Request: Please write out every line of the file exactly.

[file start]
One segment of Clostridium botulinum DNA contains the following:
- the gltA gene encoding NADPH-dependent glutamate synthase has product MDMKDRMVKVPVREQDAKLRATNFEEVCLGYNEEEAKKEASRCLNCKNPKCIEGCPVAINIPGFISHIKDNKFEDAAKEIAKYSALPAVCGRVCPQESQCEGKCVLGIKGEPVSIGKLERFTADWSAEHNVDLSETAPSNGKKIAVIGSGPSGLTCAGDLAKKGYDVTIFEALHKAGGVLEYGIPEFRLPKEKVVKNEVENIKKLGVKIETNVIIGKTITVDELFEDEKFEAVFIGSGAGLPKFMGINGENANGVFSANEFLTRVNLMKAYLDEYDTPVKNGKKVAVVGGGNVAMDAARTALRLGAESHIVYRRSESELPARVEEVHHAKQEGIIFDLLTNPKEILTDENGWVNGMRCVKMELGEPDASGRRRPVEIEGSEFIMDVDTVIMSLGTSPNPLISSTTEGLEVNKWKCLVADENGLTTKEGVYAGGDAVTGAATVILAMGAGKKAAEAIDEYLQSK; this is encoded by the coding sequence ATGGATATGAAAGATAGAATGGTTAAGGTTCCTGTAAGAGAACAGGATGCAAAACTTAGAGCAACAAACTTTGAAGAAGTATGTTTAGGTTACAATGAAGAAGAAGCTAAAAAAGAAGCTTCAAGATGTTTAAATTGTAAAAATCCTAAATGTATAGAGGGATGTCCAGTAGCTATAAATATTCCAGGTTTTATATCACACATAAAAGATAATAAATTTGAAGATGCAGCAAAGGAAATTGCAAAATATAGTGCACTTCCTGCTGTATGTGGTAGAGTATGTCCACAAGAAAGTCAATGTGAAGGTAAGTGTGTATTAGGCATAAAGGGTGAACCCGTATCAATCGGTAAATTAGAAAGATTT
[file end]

One segment of Clostridium botulinum DNA contains the following:
- the gltA gene encoding NADPH-dependent glutamate synthase has product MDMKDRMVKVPVREQDAKLRATNFEEVCLGYNEEEAKKEASRCLNCKNPKCIEGCPVAINIPGFISHIKDNKFEDAAKEIAKYSALPAVCGRVCPQESQCEGKCVLGIKGEPVSIGKLERFTADWSAEHNVDLSETAPSNGKKIAVIGSGPSGLTCAGDLAKKGYDVTIFEALHKAGGVLEYGIPEFRLPKEKVVKNEVENIKKLGVKIETNVIIGKTITVDELFEDEKFEAVFIGSGAGLPKFMGINGENANGVFSANEFLTRVNLMKAYLDEYDTPVKNGKKVAVVGGGNVAMDAARTALRLGAESHIVYRRSESELPARVEEVHHAKQEGIIFDLLTNPKEILTDENGWVNGMRCVKMELGEPDASGRRRPVEIEGSEFIMDVDTVIMSLGTSPNPLISSTTEGLEVNKWKCLVADENGLTTKEGVYAGGDAVTGAATVILAMGAGKKAAEAIDEYLQSK; this is encoded by the coding sequence ATGGATATGAAAGATAGAATGGTTAAGGTTCCTGTAAGAGAACAGGATGCAAAACTTAGAGCAACAAACTTTGAAGAAGTATGTTTAGGTTACAATGAAGAAGAAGCTAAAAAAGAAGCTTCAAGATGTTTAAATTGTAAAAATCCTAAATGTATAGAGGGATGTCCAGTAGCTATAAATATTCCAGGTTTTATATCACACATAAAAGATAATAAATTTGAAGATGCAGCAAAGGAAATTGCAAAATATAGTGCACTTCCTGCTGTATGTGGTAGAGTATGTCCACAAGAAAGTCAATGTGAAGGTAAGTGTGTATTAGGCATAAAGGGTGAACCCGTATCAATCGGTAAATTAGAAAGATTT